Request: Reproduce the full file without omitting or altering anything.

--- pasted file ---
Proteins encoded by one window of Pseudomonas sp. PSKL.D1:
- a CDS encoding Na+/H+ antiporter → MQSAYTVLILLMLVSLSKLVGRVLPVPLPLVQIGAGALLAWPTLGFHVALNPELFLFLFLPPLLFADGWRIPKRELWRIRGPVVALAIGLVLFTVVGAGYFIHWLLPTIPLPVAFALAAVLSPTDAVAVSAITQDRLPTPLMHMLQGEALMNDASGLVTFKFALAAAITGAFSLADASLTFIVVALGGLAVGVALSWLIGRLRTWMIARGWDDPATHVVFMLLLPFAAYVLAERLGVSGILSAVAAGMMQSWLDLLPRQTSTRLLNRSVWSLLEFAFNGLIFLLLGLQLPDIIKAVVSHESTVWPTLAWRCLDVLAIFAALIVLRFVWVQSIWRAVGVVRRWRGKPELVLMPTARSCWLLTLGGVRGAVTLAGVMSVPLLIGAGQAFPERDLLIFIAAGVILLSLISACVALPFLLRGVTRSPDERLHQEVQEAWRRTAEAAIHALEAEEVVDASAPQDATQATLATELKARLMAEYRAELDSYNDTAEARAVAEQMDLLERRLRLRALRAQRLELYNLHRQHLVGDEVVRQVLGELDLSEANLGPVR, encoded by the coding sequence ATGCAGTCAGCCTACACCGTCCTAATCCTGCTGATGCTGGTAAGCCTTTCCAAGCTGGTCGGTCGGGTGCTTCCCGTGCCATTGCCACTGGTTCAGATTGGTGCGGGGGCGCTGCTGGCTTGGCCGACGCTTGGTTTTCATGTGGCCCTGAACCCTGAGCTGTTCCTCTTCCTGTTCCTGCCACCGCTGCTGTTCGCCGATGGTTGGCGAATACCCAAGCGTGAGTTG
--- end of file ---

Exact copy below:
Proteins encoded by one window of Pseudomonas sp. PSKL.D1:
- a CDS encoding Na+/H+ antiporter → MQSAYTVLILLMLVSLSKLVGRVLPVPLPLVQIGAGALLAWPTLGFHVALNPELFLFLFLPPLLFADGWRIPKRELWRIRGPVVALAIGLVLFTVVGAGYFIHWLLPTIPLPVAFALAAVLSPTDAVAVSAITQDRLPTPLMHMLQGEALMNDASGLVTFKFALAAAITGAFSLADASLTFIVVALGGLAVGVALSWLIGRLRTWMIARGWDDPATHVVFMLLLPFAAYVLAERLGVSGILSAVAAGMMQSWLDLLPRQTSTRLLNRSVWSLLEFAFNGLIFLLLGLQLPDIIKAVVSHESTVWPTLAWRCLDVLAIFAALIVLRFVWVQSIWRAVGVVRRWRGKPELVLMPTARSCWLLTLGGVRGAVTLAGVMSVPLLIGAGQAFPERDLLIFIAAGVILLSLISACVALPFLLRGVTRSPDERLHQEVQEAWRRTAEAAIHALEAEEVVDASAPQDATQATLATELKARLMAEYRAELDSYNDTAEARAVAEQMDLLERRLRLRALRAQRLELYNLHRQHLVGDEVVRQVLGELDLSEANLGPVR, encoded by the coding sequence ATGCAGTCAGCCTACACCGTCCTAATCCTGCTGATGCTGGTAAGCCTTTCCAAGCTGGTCGGTCGGGTGCTTCCCGTGCCATTGCCACTGGTTCAGATTGGTGCGGGGGCGCTGCTGGCTTGGCCGACGCTTGGTTTTCATGTGGCCCTGAACCCTGAGCTGTTCCTCTTCCTGTTCCTGCCACCGCTGCTGTTCGCCGATGGTTGGCGAATACCCAAGCGTGAGTTG